- In August 2017, an Intelligence Bulletin from a Department of Homeland Security Field Office stated DJI is likely providing sensitive U.S. data to the Chinese Government.
- In the National Defense Authorization Act for Fiscal Year 2020, Congress banned the Department of Defense from purchasing and using drones and components manufactured in China.
- In December 2020, the Department of Commerce added DJI to its “Entity List” for its role in supporting China’s human rights abuses.
- In July 2021, the Department of Defense stated mitigating the threats posed by DJI is a priority for the Department.
- In December 2021, the Department of the Treasury identified DJI as part of the Chinese Military-Industrial Complex, specifically due to their support of biometric surveillance and tracking of ethnic and religious minorities in China.
Washington, D.C. – Congresswoman Elise Stefanik today introduced the Countering CCP Drones Act, legislation that would add Chinese drone company Da-Jiang Innovations (DJI) to the Federal Communications Commission’s (FCC) Covered List. Senator Rick Scott (R-FL) introduced the Senate companion of this bill.
DJI poses an unacceptable national security risk, as Chinese law provides the Chinese government with power to compel DJI to participate in and assist in its espionage activities. The FCC is currently implementing changes that would ban equipment authorizations for companies on the Covered List, meaning that DJI technologies would not be able to legally operate on U.S. communications infrastructure.
Over 50% of drones sold in the U.S. are made by Chinese-based company DJI, and they are the most popular drone in use by public safety agencies. Yesterday, the Washington Post reported that the Chinese government is an investor in DJI, directly contradicting DJI’s public statements regarding their relationship with the Chinese government.
“DJI drones pose the national security threat of Huawei, but with wings. The possibility that DJI drones could be equipped to send live imagery of military installations, critical infrastructure, and the personal lives of American citizens to China poses too great a threat. Allowing this practice to continue in the U.S. is playing with fire. This Chinese-controlled company cannot be allowed to continue to operate in the U.S.” said Congresswoman Elise Stefanik.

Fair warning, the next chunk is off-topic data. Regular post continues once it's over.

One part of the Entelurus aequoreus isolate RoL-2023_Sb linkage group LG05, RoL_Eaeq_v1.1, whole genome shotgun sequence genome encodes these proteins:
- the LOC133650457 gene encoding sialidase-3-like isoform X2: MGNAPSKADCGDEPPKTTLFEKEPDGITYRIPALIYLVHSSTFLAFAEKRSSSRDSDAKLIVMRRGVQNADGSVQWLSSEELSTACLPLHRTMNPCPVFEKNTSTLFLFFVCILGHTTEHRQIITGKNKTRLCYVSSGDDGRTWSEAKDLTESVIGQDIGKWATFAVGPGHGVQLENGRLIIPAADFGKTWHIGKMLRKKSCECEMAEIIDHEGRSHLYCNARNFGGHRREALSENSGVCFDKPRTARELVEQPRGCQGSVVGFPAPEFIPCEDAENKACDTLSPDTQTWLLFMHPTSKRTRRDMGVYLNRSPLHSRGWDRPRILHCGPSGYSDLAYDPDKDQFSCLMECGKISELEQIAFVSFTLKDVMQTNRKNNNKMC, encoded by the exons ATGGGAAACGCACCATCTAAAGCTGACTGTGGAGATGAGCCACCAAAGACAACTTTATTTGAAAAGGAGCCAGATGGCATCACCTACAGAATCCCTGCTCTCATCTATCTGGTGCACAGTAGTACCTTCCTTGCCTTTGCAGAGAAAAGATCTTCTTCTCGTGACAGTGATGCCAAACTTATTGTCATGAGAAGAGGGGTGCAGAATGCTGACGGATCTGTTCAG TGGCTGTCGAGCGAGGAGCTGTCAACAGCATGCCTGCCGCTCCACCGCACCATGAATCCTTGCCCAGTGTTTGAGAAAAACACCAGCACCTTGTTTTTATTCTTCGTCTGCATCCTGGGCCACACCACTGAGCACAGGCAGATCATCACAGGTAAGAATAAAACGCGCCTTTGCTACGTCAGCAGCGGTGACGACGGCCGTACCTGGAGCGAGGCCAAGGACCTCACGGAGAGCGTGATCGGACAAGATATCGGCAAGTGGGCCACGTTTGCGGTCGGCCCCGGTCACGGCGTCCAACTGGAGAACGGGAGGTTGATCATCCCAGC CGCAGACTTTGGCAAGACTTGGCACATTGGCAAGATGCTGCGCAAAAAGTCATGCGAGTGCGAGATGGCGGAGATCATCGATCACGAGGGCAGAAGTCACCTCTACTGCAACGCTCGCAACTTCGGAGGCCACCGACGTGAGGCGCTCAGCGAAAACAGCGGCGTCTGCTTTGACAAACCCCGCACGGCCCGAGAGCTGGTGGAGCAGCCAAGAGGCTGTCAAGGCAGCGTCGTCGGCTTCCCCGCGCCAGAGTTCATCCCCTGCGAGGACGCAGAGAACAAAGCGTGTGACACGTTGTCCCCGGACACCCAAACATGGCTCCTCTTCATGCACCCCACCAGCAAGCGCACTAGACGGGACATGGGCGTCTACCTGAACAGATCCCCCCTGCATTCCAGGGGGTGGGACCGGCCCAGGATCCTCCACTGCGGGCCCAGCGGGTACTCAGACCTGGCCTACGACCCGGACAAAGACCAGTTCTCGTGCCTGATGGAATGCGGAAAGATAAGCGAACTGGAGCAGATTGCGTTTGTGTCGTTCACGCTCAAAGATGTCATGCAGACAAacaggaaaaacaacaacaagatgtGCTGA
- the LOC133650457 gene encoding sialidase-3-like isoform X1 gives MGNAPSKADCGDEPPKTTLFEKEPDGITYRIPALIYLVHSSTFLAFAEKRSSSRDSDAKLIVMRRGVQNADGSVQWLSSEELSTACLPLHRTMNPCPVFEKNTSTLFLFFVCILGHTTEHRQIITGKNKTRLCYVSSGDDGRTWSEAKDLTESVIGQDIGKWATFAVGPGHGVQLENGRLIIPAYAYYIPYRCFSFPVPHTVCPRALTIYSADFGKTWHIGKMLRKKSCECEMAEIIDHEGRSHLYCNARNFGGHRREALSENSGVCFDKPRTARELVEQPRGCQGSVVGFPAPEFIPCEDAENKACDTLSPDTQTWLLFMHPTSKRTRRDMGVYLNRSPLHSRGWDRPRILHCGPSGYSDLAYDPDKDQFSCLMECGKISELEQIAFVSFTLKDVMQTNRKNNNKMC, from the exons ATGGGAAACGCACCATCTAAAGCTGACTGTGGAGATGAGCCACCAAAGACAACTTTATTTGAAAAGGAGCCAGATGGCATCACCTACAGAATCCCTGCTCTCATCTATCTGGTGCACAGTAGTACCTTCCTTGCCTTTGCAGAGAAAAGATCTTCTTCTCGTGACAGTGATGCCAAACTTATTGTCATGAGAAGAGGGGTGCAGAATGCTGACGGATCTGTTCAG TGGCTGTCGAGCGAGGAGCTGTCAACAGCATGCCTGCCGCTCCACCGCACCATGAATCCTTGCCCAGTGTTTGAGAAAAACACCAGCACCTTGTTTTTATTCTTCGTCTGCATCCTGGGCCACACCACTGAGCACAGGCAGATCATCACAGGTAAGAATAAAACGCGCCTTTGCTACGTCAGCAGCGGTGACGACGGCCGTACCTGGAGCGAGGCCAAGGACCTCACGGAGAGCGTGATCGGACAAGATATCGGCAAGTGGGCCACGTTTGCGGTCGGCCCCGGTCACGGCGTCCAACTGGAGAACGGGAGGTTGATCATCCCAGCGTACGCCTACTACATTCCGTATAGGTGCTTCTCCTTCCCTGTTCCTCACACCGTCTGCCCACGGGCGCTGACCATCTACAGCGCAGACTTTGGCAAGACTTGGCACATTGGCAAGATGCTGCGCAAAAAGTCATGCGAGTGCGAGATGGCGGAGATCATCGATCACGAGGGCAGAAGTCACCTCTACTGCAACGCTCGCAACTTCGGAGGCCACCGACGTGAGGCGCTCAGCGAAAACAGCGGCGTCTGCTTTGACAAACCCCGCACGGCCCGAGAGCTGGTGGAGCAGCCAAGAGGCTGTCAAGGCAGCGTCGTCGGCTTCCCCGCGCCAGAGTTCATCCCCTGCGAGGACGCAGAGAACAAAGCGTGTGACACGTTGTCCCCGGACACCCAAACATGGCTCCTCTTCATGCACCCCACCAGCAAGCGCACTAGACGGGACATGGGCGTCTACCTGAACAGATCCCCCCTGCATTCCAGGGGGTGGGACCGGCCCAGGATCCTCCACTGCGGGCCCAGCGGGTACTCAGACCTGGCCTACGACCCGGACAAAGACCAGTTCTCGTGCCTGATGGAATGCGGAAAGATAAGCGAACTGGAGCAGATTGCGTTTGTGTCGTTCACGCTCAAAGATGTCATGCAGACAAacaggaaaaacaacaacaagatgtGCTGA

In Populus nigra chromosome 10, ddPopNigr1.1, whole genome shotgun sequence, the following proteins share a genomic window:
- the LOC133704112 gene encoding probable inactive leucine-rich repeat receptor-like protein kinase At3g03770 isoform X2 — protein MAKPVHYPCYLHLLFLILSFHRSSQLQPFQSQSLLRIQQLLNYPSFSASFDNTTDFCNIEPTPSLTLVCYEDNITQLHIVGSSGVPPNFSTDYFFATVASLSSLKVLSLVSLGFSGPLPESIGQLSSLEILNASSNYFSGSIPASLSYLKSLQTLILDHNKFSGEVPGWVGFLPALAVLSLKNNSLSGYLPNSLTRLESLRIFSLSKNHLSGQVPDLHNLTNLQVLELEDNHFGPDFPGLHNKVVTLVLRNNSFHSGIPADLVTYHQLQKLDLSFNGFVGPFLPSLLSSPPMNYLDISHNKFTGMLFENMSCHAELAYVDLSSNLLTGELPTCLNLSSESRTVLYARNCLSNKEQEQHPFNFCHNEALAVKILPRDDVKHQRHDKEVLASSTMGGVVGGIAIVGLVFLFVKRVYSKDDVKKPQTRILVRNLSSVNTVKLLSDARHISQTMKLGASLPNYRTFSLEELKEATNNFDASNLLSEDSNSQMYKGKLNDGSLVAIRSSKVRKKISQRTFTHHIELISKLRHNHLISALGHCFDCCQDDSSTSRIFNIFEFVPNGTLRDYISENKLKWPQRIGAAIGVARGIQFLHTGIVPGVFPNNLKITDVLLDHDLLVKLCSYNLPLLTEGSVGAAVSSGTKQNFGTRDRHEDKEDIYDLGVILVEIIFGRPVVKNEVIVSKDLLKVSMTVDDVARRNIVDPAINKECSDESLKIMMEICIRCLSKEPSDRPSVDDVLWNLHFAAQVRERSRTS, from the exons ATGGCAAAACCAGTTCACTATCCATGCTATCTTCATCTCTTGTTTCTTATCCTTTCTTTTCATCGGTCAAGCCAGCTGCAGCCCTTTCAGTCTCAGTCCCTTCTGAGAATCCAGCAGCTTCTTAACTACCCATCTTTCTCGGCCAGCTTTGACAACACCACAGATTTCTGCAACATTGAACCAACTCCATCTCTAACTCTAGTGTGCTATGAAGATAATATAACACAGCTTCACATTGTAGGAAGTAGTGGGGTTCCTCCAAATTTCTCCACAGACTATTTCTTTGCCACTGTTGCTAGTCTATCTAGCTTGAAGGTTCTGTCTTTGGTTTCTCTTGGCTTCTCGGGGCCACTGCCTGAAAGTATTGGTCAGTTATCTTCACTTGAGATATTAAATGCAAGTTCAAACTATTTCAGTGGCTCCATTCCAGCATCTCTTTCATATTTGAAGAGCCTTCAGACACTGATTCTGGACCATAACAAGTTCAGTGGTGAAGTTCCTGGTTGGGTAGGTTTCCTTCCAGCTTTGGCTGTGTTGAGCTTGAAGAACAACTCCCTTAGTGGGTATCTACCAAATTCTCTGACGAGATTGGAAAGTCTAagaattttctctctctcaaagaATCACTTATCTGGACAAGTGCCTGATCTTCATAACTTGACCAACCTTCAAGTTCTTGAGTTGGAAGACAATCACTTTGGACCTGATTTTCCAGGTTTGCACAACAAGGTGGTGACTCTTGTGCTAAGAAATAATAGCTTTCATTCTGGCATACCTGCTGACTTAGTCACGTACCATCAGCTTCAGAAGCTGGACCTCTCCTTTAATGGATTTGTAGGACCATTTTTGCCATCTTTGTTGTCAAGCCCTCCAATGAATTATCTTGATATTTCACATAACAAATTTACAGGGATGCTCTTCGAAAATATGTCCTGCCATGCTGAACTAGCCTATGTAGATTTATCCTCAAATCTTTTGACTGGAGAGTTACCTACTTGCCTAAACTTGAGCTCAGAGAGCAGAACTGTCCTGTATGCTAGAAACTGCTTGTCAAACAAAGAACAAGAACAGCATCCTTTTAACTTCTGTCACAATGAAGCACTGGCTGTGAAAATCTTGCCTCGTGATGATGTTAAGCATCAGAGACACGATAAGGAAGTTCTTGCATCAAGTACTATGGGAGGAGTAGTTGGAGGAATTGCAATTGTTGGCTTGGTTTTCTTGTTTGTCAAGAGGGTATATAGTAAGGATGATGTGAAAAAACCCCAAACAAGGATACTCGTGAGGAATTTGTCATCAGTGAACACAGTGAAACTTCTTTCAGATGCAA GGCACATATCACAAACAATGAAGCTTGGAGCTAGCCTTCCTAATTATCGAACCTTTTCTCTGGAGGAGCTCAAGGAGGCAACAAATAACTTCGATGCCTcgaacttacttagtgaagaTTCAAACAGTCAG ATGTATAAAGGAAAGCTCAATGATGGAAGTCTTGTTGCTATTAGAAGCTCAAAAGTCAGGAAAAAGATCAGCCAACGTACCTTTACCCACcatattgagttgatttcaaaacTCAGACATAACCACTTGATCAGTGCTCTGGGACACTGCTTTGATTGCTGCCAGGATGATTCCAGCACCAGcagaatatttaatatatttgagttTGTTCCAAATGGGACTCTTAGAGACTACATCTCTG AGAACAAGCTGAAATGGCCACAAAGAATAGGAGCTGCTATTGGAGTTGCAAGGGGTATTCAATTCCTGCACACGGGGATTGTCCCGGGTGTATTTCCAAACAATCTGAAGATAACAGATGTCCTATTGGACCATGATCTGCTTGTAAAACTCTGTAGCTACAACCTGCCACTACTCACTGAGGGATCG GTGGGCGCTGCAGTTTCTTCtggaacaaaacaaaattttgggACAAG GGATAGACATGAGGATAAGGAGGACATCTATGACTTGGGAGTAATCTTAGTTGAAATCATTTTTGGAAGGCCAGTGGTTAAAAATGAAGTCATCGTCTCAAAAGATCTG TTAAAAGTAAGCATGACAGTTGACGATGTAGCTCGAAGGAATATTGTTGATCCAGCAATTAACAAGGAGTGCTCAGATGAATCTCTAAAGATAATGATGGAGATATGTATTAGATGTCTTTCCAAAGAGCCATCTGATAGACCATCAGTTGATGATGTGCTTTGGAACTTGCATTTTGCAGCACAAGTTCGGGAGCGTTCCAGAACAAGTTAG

“Communist China funds technology, like drones made by DJI, to spy on Americans and steal their data. The United States Government should under no circumstance purchase drones made in Communist China and put our national security at risk and that’s why my colleagues and I introduced the American Security Drone Act. The Countering CCP Drones Act is the next step to ensure that federal funds from the Federal Communications Commission (FCC) cannot be used to obtain communications equipment and services produced or provided by DJI. I’m proud to introduce this important bill in the Senate and urge my colleagues to join me in support," said Senator Rick Scott.
“DJI drones and the surveillance technology on board these systems are collecting vast amounts of sensitive data—everything from high-resolution images of critical U.S. infrastructure to facial recognition technology and remote sensors that can measure an individual’s body temperature and heart rate. Indeed, U.S. intelligence services have warned that DJI poses a serious national security threat due to the level of sensitive information it collects and the potential for Beijing to access that data. Despite mounting evidence, the U.S. has lacked a consistent and comprehensive approach to addressing the potential threats posed by a company that might be operating as a Huawei on wings. That would end by passing the Countering CCP Drones Act. So I applaud Senator Scott and Congresswoman Stefanik for their strong leadership and their work to advance America’s national security in light of the threats posed by Communist China. Their legislation is a vital step towards ensuring that Americans’ sensitive data do not fall into the hands of the Chinese Communist Party," said Commissioner Brendan Carr, Federal Communications Commission.
Currently, Huawei, ZTE, Hytera, Hangzhou, and Dahua are entities included on the FCC’s Covered list. Adding DJI to the Covered List would be consistent with actions taken throughout the U.S. Government, including:
Representatives Mike Gallagher (WI-08) and Claudia Tenney (NY-22) joined as original cosponsors of the bill. U.S. Senators Marco Rubio (R-FL) and Tom Cotton (R-AR) joined in cosponsoring the Senate companion bill.
Congresswoman Stefanik is a senior member of the House Armed Services Committee and a member of the House Permanent Select Committee on Intelligence.
Read full text of the bill here.